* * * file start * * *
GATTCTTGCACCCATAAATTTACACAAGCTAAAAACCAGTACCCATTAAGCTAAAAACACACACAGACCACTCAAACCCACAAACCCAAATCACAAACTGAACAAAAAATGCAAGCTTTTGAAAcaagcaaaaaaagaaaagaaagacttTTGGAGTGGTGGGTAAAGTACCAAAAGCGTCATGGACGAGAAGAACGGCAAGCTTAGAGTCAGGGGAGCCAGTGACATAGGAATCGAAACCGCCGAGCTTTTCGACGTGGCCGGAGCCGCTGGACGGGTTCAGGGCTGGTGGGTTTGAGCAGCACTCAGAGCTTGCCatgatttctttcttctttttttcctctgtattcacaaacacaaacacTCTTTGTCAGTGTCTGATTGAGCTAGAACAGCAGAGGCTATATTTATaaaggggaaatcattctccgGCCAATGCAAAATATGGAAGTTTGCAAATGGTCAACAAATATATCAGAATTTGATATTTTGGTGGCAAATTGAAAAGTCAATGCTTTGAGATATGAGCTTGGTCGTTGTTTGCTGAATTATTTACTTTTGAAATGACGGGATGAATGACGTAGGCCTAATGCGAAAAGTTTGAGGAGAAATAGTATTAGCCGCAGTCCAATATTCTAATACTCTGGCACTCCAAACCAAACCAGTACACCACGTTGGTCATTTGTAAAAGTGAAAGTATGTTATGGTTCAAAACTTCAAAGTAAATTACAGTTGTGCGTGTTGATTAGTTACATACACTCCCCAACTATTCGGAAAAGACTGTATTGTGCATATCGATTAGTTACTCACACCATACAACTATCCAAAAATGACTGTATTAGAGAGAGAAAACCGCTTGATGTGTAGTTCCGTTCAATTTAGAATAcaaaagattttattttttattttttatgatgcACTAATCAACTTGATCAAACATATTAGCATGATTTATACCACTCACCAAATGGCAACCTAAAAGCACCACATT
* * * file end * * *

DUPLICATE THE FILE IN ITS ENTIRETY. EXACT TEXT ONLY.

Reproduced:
GATTCTTGCACCCATAAATTTACACAAGCTAAAAACCAGTACCCATTAAGCTAAAAACACACACAGACCACTCAAACCCACAAACCCAAATCACAAACTGAACAAAAAATGCAAGCTTTTGAAAcaagcaaaaaaagaaaagaaagacttTTGGAGTGGTGGGTAAAGTACCAAAAGCGTCATGGACGAGAAGAACGGCAAGCTTAGAGTCAGGGGAGCCAGTGACATAGGAATCGAAACCGCCGAGCTTTTCGACGTGGCCGGAGCCGCTGGACGGGTTCAGGGCTGGTGGGTTTGAGCAGCACTCAGAGCTTGCCatgatttctttcttctttttttcctctgtattcacaaacacaaacacTCTTTGTCAGTGTCTGATTGAGCTAGAACAGCAGAGGCTATATTTATaaaggggaaatcattctccgGCCAATGCAAAATATGGAAGTTTGCAAATGGTCAACAAATATATCAGAATTTGATATTTTGGTGGCAAATTGAAAAGTCAATGCTTTGAGATATGAGCTTGGTCGTTGTTTGCTGAATTATTTACTTTTGAAATGACGGGATGAATGACGTAGGCCTAATGCGAAAAGTTTGAGGAGAAATAGTATTAGCCGCAGTCCAATATTCTAATACTCTGGCACTCCAAACCAAACCAGTACACCACGTTGGTCATTTGTAAAAGTGAAAGTATGTTATGGTTCAAAACTTCAAAGTAAATTACAGTTGTGCGTGTTGATTAGTTACATACACTCCCCAACTATTCGGAAAAGACTGTATTGTGCATATCGATTAGTTACTCACACCATACAACTATCCAAAAATGACTGTATTAGAGAGAGAAAACCGCTTGATGTGTAGTTCCGTTCAATTTAGAATAcaaaagattttattttttattttttatgatgcACTAATCAACTTGATCAAACATATTAGCATGATTTATACCACTCACCAAATGGCAACCTAAAAGCACCACATT